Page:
The Transition To Rear-Engine Cars

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In 1963 rear-engine race cars began to take over the world of open-wheel racing.

In 1963, a dramatic transition occurred at the top echelon of American open-wheel racing.

With backing from Ford, Colin Chapman created an Indianapolis car based on his Lotus Formula One machines that nearly won the Indianapolis 500 in its first outing. Jim Clark finished second to Parnelli Jones in a controversy-laced finish that saw Clark supporters accuse USAC officials of favoritism toward the American by allowing Jones to continue to run while his car was leaking oil.

This set off a virtual war between two camps. On one side was the traditional Offy-powered, front-engine, American-built roadster contingent. On the other were supporters of the new European technology, particularly the rear-engine, English-built Lotuses.

There was more at stake than nationalistic pride, however. A tradition-laden form of racing and millions of dollars in equipment would become obsolete should the European technology prevail.

American championship racing was in a state of upheaval. Verbal barrages, veiled threats and posturing were the norm from both sides. Competitors, the media, officials and even the fans were drawn into the fray.

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It certainly made for great theater — the Americans against the foreigners. Offys against Fords. Front-engine roadsters against rear-engine cars. Interest in Indy car racing boomed as the unfolding strife attracted even the casual observer.

Despite the fact the Lotus/Fords had made a remarkable first venture into Indianapolis racing, Henry Ford II was furious that Ford had lost the 500. He insisted Chapman run the cars with Clark and Dan Gurney at Milwaukee and Trenton n order to recoup lost public relations.

The first outing for the Lotuses on a mile oval rubbed already raw American racing nerves more raw. At the Milwaukee Mile for the August Tony Bettenhausen 200, Clark broke the track record by a full second.

In the race, he led all 200 circuits, lapping the field with the exception of second-place A.J. Foyt. Only Clark’s respect for the proud Texan prevented him from putting Foyt a lap down. Gurney finished third.

The Trenton 200 came a month later. By then emotions were burning red-hot. Lotus supporters, elated that the traditionalists got their comeuppance at Milwaukee for their perceived indiscretions at Indianapolis, excitedly anticipated more of the same at Trenton.

When asked about how he would do there, Clark, normally the reserved, humble Scotsman, confidently stated, “I’ll most likely win the race and break the course record, too.”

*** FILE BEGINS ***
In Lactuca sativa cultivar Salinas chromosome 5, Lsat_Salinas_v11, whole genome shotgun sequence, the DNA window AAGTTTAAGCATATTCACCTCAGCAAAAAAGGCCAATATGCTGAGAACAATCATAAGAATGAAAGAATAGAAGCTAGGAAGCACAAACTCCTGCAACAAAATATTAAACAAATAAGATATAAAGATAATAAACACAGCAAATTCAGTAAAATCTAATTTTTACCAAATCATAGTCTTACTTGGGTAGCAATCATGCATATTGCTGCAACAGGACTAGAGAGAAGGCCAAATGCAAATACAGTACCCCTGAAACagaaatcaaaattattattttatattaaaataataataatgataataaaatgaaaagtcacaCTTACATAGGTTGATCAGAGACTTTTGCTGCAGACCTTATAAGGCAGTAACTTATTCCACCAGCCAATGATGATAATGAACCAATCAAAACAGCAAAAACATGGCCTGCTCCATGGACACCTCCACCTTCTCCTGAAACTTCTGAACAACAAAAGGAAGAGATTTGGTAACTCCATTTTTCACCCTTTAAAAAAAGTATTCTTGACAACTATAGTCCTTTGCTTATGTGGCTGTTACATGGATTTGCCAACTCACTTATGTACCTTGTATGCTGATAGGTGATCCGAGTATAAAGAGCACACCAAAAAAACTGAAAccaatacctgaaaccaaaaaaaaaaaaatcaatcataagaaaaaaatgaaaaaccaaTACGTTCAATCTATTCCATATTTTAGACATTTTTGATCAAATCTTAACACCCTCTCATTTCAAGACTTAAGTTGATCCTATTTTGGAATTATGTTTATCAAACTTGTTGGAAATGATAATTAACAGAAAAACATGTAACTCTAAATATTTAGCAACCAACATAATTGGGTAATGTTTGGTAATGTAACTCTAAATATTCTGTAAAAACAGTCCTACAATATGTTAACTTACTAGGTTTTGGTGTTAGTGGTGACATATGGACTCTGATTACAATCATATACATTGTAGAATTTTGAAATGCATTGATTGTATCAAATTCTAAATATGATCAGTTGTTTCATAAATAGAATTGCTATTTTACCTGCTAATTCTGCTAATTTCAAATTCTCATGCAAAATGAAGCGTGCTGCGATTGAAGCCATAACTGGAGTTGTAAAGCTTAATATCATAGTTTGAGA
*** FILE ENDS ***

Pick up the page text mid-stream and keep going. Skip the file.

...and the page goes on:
When told of Clark’s comments, Jones snorted, “Clark might just go back to Scotland talking out of the other side of his mouth!”

The stage was set for a dramatic showdown on the New Jersey oval.

When the Lotuses arrived at Trenton, their exhaust pipes were angled skyward. It was a jab at the roadster drivers, who in the unceasing war of words claimed they were being “gassed” by exhaust from the low-riding Lotuses.

Because of the cool and windy weather conditions, most expected Foyt’s track record of 106.635 mph to stand. Gurney quickly dismissed that prognostication by shattering Foyt’s mark with a 109.24 mph run.

Clark was even quicker.

He took to the track amid great fanfare in front of a raucous record crowd. Master promoter Sam Nunis had brought in a bagpipe band and Clark was piped to his car with “Scotland The Brave.”

When the hoopla settled, Clark had beat Gurney’s mark by .332 mph.

At the green flag, the Lotuses quickly pulled away and within only 20 laps put most of the field a lap down. Fans were stunned. One staunch “old guard” supporter turned to his wife and said, “Let’s go home.”

Suddenly, however, Clark’s car began spewing oil. An oil line had broken. With Clark out, Gurney slipped into the lead and by lap 131 had lapped everyone with the exception of second-place Foyt. Then, on lap 147, Gurney’s Ford belched a cloud of smoke, and he was out of the race.

Foyt claimed the victory.

Clark went back to Scotland, “… talking out of the other side of his mouth.”

In the three races where the new technology and the traditional American equipment had battled head to head, it was two to one in favor of the Americans.

But all involved understood it was the beginning of the end for one of the golden eras of Indianapolis racing.

By the next season, most of the top drivers had rear-engine cars at their disposal. In another year, Foyt would earn the Indianapolis pole with a track record run … in a Lotus.